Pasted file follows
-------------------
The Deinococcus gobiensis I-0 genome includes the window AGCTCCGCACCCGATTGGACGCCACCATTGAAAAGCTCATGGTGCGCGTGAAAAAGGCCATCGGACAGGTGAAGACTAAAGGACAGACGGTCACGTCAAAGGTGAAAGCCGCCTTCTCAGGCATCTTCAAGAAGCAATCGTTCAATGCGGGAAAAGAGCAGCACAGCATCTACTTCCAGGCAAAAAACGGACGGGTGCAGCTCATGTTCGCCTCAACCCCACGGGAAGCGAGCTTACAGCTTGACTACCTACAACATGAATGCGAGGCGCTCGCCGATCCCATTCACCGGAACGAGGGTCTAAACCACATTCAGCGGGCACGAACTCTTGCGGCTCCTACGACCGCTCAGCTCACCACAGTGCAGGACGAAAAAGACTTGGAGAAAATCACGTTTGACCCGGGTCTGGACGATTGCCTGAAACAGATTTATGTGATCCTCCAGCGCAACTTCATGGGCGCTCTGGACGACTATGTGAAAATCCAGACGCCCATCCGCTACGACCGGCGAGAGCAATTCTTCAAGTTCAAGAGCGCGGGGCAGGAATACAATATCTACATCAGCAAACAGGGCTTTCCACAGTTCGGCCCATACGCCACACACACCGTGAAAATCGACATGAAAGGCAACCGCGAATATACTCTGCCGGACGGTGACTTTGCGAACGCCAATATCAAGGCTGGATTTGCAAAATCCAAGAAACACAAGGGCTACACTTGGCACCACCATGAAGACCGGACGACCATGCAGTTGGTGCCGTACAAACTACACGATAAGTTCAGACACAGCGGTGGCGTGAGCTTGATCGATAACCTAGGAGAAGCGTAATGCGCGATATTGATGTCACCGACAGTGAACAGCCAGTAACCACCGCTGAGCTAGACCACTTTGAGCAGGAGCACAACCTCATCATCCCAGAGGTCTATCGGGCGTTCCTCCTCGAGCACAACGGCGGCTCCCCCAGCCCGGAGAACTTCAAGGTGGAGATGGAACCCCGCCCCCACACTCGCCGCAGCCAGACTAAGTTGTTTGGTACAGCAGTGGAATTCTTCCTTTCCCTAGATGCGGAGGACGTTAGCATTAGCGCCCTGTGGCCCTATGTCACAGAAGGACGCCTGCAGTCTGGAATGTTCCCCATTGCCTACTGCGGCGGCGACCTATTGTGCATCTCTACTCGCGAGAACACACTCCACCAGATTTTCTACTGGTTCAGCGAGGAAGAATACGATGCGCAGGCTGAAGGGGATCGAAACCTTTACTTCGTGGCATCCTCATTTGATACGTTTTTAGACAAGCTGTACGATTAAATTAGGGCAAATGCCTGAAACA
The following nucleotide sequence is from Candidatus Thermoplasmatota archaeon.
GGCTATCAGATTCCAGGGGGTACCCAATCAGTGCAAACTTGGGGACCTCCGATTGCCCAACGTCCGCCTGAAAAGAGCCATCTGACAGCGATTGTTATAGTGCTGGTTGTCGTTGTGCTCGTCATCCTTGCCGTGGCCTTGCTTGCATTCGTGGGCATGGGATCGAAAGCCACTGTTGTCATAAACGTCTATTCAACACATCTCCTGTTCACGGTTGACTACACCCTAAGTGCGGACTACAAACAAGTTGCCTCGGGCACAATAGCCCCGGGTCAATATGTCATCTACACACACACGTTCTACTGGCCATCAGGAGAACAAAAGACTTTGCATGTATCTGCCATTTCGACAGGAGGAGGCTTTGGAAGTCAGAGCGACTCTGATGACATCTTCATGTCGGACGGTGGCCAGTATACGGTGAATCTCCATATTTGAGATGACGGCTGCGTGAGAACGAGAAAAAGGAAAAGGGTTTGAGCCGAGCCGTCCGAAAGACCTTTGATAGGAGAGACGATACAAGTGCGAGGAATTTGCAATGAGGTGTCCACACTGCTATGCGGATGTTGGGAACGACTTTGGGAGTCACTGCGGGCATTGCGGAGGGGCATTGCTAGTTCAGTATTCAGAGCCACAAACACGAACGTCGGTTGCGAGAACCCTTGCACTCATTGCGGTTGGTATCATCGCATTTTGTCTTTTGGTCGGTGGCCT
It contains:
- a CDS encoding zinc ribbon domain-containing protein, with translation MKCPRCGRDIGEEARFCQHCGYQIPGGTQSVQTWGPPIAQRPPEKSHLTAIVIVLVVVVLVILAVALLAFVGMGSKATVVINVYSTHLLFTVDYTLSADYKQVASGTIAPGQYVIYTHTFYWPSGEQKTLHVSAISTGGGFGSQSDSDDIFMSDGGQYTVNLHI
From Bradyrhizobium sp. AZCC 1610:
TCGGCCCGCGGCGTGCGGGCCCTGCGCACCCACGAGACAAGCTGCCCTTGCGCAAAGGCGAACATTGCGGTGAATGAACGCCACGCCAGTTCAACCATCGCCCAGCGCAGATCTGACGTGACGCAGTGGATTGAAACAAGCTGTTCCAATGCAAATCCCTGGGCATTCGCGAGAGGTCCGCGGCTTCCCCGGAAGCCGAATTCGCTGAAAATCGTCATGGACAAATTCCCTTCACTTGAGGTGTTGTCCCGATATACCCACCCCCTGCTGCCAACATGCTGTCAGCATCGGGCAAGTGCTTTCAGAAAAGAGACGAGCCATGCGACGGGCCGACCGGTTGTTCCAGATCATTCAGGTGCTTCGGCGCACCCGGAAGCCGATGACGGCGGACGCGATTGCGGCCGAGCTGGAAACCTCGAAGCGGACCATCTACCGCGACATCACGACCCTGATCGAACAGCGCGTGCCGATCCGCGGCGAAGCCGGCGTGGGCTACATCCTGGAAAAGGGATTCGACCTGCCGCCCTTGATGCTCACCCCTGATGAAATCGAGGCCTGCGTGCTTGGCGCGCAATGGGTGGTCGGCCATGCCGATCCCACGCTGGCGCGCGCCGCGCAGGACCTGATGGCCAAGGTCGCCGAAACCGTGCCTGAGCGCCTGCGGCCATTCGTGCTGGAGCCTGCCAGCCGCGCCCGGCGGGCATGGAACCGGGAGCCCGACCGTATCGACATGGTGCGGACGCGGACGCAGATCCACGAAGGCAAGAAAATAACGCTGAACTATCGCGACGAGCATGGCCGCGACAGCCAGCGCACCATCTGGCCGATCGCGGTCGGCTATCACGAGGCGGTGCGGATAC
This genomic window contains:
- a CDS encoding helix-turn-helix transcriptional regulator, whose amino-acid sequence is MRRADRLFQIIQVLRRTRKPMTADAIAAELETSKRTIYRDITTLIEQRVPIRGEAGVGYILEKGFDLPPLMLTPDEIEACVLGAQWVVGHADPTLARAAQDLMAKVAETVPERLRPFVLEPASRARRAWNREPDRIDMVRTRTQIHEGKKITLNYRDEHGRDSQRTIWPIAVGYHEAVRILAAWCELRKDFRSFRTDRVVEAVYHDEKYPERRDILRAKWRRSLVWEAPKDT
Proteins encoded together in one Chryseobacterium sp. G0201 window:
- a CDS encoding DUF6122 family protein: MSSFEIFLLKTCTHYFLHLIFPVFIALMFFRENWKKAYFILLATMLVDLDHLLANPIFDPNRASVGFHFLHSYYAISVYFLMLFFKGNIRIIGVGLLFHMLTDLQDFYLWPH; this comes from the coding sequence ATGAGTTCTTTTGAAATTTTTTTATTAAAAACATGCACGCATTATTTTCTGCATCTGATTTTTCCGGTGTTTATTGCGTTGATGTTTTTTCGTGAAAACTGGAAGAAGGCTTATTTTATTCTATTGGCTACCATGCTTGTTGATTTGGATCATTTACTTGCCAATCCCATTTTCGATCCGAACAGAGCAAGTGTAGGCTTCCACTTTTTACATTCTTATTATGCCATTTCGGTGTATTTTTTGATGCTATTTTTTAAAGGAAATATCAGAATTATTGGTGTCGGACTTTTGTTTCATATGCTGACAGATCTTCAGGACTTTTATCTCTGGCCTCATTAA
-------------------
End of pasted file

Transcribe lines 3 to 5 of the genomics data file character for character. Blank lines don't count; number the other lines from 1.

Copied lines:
GGCTATCAGATTCCAGGGGGTACCCAATCAGTGCAAACTTGGGGACCTCCGATTGCCCAACGTCCGCCTGAAAAGAGCCATCTGACAGCGATTGTTATAGTGCTGGTTGTCGTTGTGCTCGTCATCCTTGCCGTGGCCTTGCTTGCATTCGTGGGCATGGGATCGAAAGCCACTGTTGTCATAAACGTCTATTCAACACATCTCCTGTTCACGGTTGACTACACCCTAAGTGCGGACTACAAACAAGTTGCCTCGGGCACAATAGCCCCGGGTCAATATGTCATCTACACACACACGTTCTACTGGCCATCAGGAGAACAAAAGACTTTGCATGTATCTGCCATTTCGACAGGAGGAGGCTTTGGAAGTCAGAGCGACTCTGATGACATCTTCATGTCGGACGGTGGCCAGTATACGGTGAATCTCCATATTTGAGATGACGGCTGCGTGAGAACGAGAAAAAGGAAAAGGGTTTGAGCCGAGCCGTCCGAAAGACCTTTGATAGGAGAGACGATACAAGTGCGAGGAATTTGCAATGAGGTGTCCACACTGCTATGCGGATGTTGGGAACGACTTTGGGAGTCACTGCGGGCATTGCGGAGGGGCATTGCTAGTTCAGTATTCAGAGCCACAAACACGAACGTCGGTTGCGAGAACCCTTGCACTCATTGCGGTTGGTATCATCGCATTTTGTCTTTTGGTCGGTGGCCT
It contains:
- a CDS encoding zinc ribbon domain-containing protein, with translation MKCPRCGRDIGEEARFCQHCGYQIPGGTQSVQTWGPPIAQRPPEKSHLTAIVIVLVVVVLVILAVALLAFVGMGSKATVVINVYSTHLLFTVDYTLSADYKQVASGTIAPGQYVIYTHTFYWPSGEQKTLHVSAISTGGGFGSQSDSDDIFMSDGGQYTVNLHI